Organized Crime

Behind the scenes, prosecutors' in-house investigators key to prominent NY criminal probes

  • In this June 9, 2015 photo, Joe Ponzi, former chief of the Brooklyn District Attorney Investigators, poses in front of Brooklyn's Borough Hall in New York. In his 36 years on the job, Ponzi oversaw some of the borough’s most famed cases, including the indictment of two sitting state supreme court judges. A famed polygraph expert, Ponzi is credited with gaining the confession of a conspirator who proved key in the prosecutions against the so-called Mafia Cops. (AP Photo/Kathy Willens)

    In this June 9, 2015 photo, Joe Ponzi, former chief of the Brooklyn District Attorney Investigators, poses in front of Brooklyn's Borough Hall in New York. In his 36 years on the job, Ponzi oversaw some of the borough’s most famed cases, including the indictment of two sitting state supreme court judges. A famed polygraph expert, Ponzi is credited with gaining the confession of a conspirator who proved key in the prosecutions against the so-called Mafia Cops. (AP Photo/Kathy Willens)  (The Associated Press)

  • In this June 9, 2015 photo, Joe Ponzi, former chief of the Brooklyn District Attorney Investigators, poses in front of Brooklyn's Borough Hall in New York. In his 36 years on the job, Ponzi oversaw some of the borough’s most famed cases, including the indictment of two sitting state supreme court judges. A famed polygraph expert, Ponzi is credited with gaining the confession of a conspirator who proved key in the prosecutions against the so-called Mafia Cops. (AP Photo/Kathy Willens)

    In this June 9, 2015 photo, Joe Ponzi, former chief of the Brooklyn District Attorney Investigators, poses in front of Brooklyn's Borough Hall in New York. In his 36 years on the job, Ponzi oversaw some of the borough’s most famed cases, including the indictment of two sitting state supreme court judges. A famed polygraph expert, Ponzi is credited with gaining the confession of a conspirator who proved key in the prosecutions against the so-called Mafia Cops. (AP Photo/Kathy Willens)  (The Associated Press)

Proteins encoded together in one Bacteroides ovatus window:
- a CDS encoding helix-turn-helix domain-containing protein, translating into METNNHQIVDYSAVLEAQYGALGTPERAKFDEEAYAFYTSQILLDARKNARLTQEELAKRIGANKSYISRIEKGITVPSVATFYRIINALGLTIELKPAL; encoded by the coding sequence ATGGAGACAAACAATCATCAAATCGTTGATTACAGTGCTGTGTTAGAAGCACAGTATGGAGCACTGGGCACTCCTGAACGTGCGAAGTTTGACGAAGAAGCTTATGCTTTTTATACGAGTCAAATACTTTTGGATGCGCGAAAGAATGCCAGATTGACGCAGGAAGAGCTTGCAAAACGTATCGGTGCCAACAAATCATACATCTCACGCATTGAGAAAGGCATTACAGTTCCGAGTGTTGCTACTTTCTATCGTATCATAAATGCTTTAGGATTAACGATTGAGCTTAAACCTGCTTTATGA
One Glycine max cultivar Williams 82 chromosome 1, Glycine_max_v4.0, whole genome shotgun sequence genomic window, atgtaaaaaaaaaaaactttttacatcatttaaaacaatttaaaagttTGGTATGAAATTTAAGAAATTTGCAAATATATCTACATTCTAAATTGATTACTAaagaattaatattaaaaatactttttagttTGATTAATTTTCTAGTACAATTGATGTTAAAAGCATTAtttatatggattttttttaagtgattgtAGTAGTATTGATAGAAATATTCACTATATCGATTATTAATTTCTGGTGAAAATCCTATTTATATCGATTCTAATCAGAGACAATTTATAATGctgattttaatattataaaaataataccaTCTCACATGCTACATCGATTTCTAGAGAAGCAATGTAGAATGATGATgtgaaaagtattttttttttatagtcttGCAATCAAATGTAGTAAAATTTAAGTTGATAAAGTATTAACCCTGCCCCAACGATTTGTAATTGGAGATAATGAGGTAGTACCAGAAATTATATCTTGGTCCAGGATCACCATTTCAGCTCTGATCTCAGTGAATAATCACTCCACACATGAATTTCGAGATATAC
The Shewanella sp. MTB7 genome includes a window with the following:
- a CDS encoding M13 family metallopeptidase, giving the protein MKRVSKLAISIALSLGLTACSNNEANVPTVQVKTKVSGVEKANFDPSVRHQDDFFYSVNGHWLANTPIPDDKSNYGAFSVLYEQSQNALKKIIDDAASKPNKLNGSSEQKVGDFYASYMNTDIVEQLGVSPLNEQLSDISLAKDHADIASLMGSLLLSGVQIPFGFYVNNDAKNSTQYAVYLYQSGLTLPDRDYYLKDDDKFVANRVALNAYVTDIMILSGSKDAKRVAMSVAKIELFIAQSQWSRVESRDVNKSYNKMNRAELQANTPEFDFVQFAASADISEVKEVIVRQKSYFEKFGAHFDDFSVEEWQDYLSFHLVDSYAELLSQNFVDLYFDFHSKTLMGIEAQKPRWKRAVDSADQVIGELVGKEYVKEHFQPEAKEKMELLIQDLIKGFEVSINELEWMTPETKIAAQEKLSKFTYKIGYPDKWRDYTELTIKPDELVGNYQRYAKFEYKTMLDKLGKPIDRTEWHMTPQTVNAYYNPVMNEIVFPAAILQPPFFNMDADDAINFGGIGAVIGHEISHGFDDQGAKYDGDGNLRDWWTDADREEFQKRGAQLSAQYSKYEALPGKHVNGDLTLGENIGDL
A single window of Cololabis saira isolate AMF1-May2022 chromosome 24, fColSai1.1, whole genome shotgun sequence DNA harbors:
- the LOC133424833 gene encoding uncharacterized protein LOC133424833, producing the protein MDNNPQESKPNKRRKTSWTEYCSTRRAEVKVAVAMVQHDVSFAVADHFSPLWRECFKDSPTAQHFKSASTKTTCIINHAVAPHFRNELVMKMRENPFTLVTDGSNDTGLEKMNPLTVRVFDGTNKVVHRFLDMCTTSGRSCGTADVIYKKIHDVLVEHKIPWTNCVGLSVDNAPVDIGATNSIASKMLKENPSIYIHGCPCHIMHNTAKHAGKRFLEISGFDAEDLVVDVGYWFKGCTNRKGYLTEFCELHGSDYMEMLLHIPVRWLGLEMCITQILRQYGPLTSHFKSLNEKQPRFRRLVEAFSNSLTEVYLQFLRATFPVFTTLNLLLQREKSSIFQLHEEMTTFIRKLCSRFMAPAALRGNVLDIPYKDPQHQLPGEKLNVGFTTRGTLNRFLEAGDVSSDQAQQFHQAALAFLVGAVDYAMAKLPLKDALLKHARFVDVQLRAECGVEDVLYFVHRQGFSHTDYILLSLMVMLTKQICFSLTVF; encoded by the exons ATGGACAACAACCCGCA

Public corruption cases making headlines across New York are old news to a little-known group of lawmen who work in state and federal prosecutors' office.

Career investigators have been behind some of the most notorious investigations in New York City history — though they're largely unknown outside law enforcement circles.

State district attorney investigators called DIs can trace their roots back to the 1930s-era racket busters under the famous DA Thomas E. Dewey.

And former Manhattan District Attorney Robert Morgenthau said he hired criminal investigators during his stint as a U.S. attorney in the 1960s to take on such cases.

City DIs have played key roles in probes into bank money laundering, Albany lawmakers' corruption, decades-old wrongful conviction cases and Mafia prosecutions.